I was fascinated to find out that the sinkhole used to be a cave but the top collapsed. The topsoil provided the perfect environment for a sunken garden. They weren’t blooming when we were there but they were still beautiful.
The Blue Lake sits in an extinct volcano. It is actually one of four crater lakes in Mt Gambier. One of the others is just on the other side of the road. For most of the year it is a regular deep blue colour but in November, and almost overnight, the colour changes to a deep, intense blue. This normally lasts until February and by March it has returned to its normal colour.
All three of the above photos, when placed side-by-side, give a panoramic view of the lake.
The Pumping Station below is still used to provide fresh drinking water for Mt Gambier.
Larry the Lobster sits outside The Big Lobster cafe in the small South Australian town of Kingston SE. He is nicknamed Larry the Lobster and was built to attract people and encourage them to stop and try some of the local food and wine. It certainly worked for us. After driving for hours without a break it was just what we needed.
Wellington, South Australia is the original punt crossing on the Murray River. It is run by the South Australian government. Every day it ferries cars, trucks and caravans from one side of the river to the other. It’s a quaint step back in time but is much cheaper than building a bridge apparently.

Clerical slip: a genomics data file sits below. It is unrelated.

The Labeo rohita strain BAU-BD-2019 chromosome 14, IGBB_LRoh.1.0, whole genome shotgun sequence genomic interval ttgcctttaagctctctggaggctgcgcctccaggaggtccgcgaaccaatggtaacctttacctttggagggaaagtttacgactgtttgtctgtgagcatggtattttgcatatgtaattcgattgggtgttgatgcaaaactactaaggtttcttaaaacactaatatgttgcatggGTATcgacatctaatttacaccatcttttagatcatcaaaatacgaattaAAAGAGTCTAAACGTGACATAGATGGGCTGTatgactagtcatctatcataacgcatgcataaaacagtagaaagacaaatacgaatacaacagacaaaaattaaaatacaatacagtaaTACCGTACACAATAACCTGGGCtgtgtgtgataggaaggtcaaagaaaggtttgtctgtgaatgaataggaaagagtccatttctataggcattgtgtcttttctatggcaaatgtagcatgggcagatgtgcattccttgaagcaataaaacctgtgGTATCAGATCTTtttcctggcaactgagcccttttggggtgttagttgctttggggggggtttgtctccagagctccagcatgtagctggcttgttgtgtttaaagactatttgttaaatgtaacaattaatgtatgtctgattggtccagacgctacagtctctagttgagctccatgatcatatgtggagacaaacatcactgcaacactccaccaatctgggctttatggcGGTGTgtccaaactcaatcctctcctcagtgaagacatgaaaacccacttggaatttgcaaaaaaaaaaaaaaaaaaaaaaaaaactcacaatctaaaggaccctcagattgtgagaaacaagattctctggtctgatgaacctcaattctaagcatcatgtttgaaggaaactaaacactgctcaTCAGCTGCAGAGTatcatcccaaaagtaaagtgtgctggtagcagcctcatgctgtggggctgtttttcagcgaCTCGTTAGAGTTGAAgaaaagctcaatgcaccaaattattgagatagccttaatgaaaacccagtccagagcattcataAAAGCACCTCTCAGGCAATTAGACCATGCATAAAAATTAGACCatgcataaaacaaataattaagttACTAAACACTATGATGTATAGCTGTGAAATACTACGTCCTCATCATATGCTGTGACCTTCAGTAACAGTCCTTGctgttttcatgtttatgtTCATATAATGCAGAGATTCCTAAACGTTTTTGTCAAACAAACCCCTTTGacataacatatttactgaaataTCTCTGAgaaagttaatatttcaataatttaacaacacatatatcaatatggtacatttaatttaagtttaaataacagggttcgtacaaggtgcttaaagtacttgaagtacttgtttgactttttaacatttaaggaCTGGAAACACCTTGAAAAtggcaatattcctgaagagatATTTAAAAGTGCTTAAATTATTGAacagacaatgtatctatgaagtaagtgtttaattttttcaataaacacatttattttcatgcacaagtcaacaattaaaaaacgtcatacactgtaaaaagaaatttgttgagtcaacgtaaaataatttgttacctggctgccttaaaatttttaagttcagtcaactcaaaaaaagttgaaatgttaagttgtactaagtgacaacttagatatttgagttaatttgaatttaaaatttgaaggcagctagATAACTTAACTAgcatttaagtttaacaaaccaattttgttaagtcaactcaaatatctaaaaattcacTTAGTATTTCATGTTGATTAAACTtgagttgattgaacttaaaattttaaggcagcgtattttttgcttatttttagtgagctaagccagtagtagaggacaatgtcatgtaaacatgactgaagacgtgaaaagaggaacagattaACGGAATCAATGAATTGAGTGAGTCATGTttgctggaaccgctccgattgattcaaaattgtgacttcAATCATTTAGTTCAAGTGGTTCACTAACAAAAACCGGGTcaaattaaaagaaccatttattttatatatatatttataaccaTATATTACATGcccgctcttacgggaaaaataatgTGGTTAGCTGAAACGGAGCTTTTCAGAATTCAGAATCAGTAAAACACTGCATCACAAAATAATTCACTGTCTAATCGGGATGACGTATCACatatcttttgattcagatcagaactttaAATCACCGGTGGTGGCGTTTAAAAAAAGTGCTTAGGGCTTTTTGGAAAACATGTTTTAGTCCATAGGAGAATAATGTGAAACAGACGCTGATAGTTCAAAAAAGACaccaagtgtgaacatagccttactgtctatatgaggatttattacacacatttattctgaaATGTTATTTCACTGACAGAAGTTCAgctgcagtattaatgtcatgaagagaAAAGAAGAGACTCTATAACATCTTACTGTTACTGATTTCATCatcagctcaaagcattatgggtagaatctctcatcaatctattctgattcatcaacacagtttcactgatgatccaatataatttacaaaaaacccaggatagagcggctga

By the time we drove to Cape Willoughby along a very rough road, a storm was approaching. In the end it didn’t hit land but moved out to sea. The result was the very moody sky in the above photo. The building in the foreground is the cellar door for Dudley Wines. We had just left there
Kingscote is the largest town on Kangaroo Island with a population of around 2,000. It was established in 1836. At one stage they thought it could become the capital of South Australia but it was later decided it didn’t have enough resources so the capital was established in Adelaide on the mainland. It’s a really nice town with some great architecture. I’d love to go back there one day and spend more time exploring both Kingscote and the whole island.